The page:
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Homeopathy: New labeling laws hope to separate fact from fiction

Mar 29, 2016 |


Credit: Flickr

With Health Canada’s new homeopathy labeling laws in effect, manufacturers are prohibited from recommending cough, cold and flu homeopathic remedies for children 12 or younger, unless supported by scientific evidence. In addition, homeopathic remedies referred to as nosodes can no longer be marketed as homeopathic vaccines.

Stephen Hoption Cann, clinical associate professor in UBC’s school of population and public health, discusses why homeopathy continues to attract followers, even as it fails to satisfy scientific criteria.

Stephen Hoption Cann

Stephen Hoption Cann

Do you think Health Canada is taking the right approach toward homeopathic products?
Yes. Nobody’s saying that you can’t do clinical trials to study these homeopathic remedies. If you do have a product that you think could be beneficial in a certain illness, it’s better to do a proper clinical study and prove that that is indeed the case. Simply claiming that it does something when there’s no real evidence to support it is a danger to patients.

Do you have any concerns about people using homeopathy?
Homeopathy is probably not harmful to use as a companion treatment to conventional therapy. But if you’re using it as a treatment alone for a serious condition, that’s when concern arises. People might be using these products for conditions that are treatable with conventional therapies.

When it comes to children, we don’t typically see some of these serious infections that vaccinations prevent, so parents don’t realize how hazardous it can be for their children to be unvaccinated. It would be a danger to give a child nosodes in place of vaccines that offer no protection and put them at risk of developing the disease. It is also a danger to the public: an unvaccinated child can pick up an illness and spread it to others. You need about 90 per cent of the population to be vaccinated in order to prevent most outbreaks.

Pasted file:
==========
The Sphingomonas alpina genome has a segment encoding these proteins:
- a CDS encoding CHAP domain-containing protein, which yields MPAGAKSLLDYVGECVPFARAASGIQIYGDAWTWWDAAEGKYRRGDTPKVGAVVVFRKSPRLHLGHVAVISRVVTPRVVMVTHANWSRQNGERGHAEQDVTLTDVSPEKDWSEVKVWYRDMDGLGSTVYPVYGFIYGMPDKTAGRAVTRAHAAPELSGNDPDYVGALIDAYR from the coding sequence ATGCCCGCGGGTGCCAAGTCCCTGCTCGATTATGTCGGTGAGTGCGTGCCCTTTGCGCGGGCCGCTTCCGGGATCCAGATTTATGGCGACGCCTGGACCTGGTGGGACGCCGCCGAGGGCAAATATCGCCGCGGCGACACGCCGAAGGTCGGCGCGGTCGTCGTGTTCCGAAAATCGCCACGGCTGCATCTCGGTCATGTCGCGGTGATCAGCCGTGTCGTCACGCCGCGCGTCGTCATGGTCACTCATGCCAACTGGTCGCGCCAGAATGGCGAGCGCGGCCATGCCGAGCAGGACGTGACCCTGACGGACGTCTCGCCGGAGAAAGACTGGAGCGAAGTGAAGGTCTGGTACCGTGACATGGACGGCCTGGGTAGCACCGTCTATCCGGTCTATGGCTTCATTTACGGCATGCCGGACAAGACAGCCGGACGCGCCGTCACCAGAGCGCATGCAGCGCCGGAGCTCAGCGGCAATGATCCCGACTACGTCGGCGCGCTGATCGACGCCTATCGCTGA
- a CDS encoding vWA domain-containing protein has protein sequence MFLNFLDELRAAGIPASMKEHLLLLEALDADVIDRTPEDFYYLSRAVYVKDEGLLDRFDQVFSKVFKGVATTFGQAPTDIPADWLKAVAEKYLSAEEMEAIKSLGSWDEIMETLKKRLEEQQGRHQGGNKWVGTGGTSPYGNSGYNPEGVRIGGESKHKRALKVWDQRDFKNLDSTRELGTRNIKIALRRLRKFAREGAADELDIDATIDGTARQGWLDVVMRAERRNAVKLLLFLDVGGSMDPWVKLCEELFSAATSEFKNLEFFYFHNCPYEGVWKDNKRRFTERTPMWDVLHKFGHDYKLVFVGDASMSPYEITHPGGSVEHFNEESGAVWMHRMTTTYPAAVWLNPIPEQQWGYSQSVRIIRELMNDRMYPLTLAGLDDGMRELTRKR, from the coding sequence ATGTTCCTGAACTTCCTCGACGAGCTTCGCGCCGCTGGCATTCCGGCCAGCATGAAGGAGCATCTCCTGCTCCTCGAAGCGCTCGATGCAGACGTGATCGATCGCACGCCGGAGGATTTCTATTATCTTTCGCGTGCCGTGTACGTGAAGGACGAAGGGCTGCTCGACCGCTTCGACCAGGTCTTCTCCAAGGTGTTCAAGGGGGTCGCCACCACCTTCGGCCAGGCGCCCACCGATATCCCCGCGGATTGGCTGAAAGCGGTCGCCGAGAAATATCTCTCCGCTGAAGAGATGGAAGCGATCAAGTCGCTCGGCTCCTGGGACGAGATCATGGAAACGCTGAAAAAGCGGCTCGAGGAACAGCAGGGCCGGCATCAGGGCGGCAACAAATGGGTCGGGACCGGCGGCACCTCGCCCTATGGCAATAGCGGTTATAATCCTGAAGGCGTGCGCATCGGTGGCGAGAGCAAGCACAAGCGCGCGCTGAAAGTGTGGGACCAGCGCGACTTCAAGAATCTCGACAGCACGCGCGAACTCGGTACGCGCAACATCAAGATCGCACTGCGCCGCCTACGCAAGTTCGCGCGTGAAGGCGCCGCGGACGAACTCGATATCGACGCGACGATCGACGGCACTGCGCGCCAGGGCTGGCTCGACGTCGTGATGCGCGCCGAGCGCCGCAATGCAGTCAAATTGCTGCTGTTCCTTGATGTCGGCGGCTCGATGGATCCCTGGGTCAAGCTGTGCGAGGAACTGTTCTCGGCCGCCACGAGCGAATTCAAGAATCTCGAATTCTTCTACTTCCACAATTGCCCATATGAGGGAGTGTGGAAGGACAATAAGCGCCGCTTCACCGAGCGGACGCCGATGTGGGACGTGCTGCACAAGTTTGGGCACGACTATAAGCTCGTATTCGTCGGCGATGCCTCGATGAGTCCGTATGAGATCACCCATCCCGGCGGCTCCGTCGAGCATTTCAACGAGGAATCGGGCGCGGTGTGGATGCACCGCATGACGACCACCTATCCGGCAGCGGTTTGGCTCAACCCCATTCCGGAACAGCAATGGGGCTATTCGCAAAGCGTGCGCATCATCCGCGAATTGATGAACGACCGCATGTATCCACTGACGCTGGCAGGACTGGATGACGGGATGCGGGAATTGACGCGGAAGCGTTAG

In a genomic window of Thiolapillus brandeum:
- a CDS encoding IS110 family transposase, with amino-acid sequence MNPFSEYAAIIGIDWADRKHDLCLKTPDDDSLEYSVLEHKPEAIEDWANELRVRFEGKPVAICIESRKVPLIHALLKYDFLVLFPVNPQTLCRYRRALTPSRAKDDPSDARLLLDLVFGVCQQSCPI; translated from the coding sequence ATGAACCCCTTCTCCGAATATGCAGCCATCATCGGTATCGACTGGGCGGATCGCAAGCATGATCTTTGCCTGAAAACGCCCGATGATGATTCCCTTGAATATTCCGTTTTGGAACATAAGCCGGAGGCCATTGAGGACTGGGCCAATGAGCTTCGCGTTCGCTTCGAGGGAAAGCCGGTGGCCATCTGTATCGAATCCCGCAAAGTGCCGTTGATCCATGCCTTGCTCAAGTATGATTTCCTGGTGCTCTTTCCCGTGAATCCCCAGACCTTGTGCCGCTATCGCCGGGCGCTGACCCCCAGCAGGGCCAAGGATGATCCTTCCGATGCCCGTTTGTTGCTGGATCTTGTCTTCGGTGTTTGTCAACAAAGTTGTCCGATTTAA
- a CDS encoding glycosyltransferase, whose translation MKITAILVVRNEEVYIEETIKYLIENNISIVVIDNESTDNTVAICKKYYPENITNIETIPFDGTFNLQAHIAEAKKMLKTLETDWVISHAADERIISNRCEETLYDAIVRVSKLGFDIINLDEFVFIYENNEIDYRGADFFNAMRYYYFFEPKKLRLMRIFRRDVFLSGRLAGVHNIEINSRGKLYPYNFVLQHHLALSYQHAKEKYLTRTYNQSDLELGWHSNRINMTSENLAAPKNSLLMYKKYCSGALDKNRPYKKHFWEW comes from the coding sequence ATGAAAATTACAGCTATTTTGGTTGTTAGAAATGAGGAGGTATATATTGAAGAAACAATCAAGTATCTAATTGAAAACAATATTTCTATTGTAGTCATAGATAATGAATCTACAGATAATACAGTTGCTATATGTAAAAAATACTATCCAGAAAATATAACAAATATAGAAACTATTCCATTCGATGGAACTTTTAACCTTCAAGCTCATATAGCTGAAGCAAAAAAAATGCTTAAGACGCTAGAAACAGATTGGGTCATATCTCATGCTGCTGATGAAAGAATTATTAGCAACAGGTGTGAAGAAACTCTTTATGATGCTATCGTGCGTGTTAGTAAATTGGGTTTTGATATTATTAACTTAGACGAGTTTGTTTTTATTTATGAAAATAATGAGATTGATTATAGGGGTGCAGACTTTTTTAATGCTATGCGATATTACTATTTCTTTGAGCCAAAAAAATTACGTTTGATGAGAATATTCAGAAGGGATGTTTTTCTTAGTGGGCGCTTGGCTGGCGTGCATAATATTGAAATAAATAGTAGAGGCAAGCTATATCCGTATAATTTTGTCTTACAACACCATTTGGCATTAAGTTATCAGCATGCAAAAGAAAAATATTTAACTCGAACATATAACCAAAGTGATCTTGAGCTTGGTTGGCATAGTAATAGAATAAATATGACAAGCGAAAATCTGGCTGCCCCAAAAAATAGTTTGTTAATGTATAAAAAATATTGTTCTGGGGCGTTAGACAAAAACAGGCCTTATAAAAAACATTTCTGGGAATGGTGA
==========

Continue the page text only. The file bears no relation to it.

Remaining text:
Does homeopathy have any scientific validity?
No scientific study has proven that it works. It was developed by a physician named Samuel Hahnemann in the late 1700s, when doctors used things like bloodletting or toxic mixtures of substances. Hahnemann wanted to find a better way of treating patients. He came up with the concept of “like cures like”: essentially, giving a small amount of something that induces a symptom will cure similar symptoms, and the more diluted it is the more potent it becomes against an illness.

It’s a difficult concept to reconcile in light of modern scientific thought. Remedies are diluted so much that you actually dilute out the original ingredient, so what are you actually giving the patient? The other concern is that if a patient has a serious illness and takes a homeopathic therapy, is that patient going to get worse when they could have used a conventional treatment that has been proven to be effective? 

Why has homeopathy stuck around so long?
I think one of the main reasons is that conventional medicine just hasn’t cured every disease. Some of our conventional treatments are less effective than many patients would desire. Patients may be looking for something that conventional medicine can’t offer.

Homeopathic therapies may have no side effects, while some medicines might. It’s an alternative for people that feel that they maybe don’t have any other avenues for treatment. There’s also that potential placebo effect. For things like seasonal allergies or colds, they’re going to get better with time, whether you take the therapy or not. So you might attribute feeling better to the therapy when it’s really just the illness running its course.